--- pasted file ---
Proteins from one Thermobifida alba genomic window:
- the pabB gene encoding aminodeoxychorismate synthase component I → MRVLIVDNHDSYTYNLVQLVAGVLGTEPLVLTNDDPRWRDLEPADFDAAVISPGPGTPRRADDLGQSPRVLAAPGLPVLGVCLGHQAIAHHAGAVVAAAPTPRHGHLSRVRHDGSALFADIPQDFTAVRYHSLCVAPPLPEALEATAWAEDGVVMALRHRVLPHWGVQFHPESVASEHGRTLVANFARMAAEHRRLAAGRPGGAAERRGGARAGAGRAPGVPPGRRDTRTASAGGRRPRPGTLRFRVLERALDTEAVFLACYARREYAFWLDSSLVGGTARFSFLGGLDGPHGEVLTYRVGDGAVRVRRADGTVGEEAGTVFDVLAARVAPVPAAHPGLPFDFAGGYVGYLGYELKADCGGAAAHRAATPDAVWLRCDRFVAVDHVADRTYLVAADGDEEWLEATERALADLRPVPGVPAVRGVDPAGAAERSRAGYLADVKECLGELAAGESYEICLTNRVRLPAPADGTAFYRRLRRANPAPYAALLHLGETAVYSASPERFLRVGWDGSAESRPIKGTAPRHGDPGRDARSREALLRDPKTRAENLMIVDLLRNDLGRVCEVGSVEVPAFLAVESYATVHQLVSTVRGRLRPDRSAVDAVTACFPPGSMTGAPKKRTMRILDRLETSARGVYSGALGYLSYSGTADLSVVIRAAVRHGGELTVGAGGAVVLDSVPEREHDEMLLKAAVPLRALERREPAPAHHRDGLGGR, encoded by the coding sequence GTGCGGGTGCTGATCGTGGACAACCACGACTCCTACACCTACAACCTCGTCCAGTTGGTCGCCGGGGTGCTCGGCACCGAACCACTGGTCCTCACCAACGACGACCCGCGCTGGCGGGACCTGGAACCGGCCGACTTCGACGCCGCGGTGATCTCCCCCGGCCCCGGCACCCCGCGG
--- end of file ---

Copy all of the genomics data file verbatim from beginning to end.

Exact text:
Proteins from one Thermobifida alba genomic window:
- the pabB gene encoding aminodeoxychorismate synthase component I → MRVLIVDNHDSYTYNLVQLVAGVLGTEPLVLTNDDPRWRDLEPADFDAAVISPGPGTPRRADDLGQSPRVLAAPGLPVLGVCLGHQAIAHHAGAVVAAAPTPRHGHLSRVRHDGSALFADIPQDFTAVRYHSLCVAPPLPEALEATAWAEDGVVMALRHRVLPHWGVQFHPESVASEHGRTLVANFARMAAEHRRLAAGRPGGAAERRGGARAGAGRAPGVPPGRRDTRTASAGGRRPRPGTLRFRVLERALDTEAVFLACYARREYAFWLDSSLVGGTARFSFLGGLDGPHGEVLTYRVGDGAVRVRRADGTVGEEAGTVFDVLAARVAPVPAAHPGLPFDFAGGYVGYLGYELKADCGGAAAHRAATPDAVWLRCDRFVAVDHVADRTYLVAADGDEEWLEATERALADLRPVPGVPAVRGVDPAGAAERSRAGYLADVKECLGELAAGESYEICLTNRVRLPAPADGTAFYRRLRRANPAPYAALLHLGETAVYSASPERFLRVGWDGSAESRPIKGTAPRHGDPGRDARSREALLRDPKTRAENLMIVDLLRNDLGRVCEVGSVEVPAFLAVESYATVHQLVSTVRGRLRPDRSAVDAVTACFPPGSMTGAPKKRTMRILDRLETSARGVYSGALGYLSYSGTADLSVVIRAAVRHGGELTVGAGGAVVLDSVPEREHDEMLLKAAVPLRALERREPAPAHHRDGLGGR, encoded by the coding sequence GTGCGGGTGCTGATCGTGGACAACCACGACTCCTACACCTACAACCTCGTCCAGTTGGTCGCCGGGGTGCTCGGCACCGAACCACTGGTCCTCACCAACGACGACCCGCGCTGGCGGGACCTGGAACCGGCCGACTTCGACGCCGCGGTGATCTCCCCCGGCCCCGGCACCCCGCGG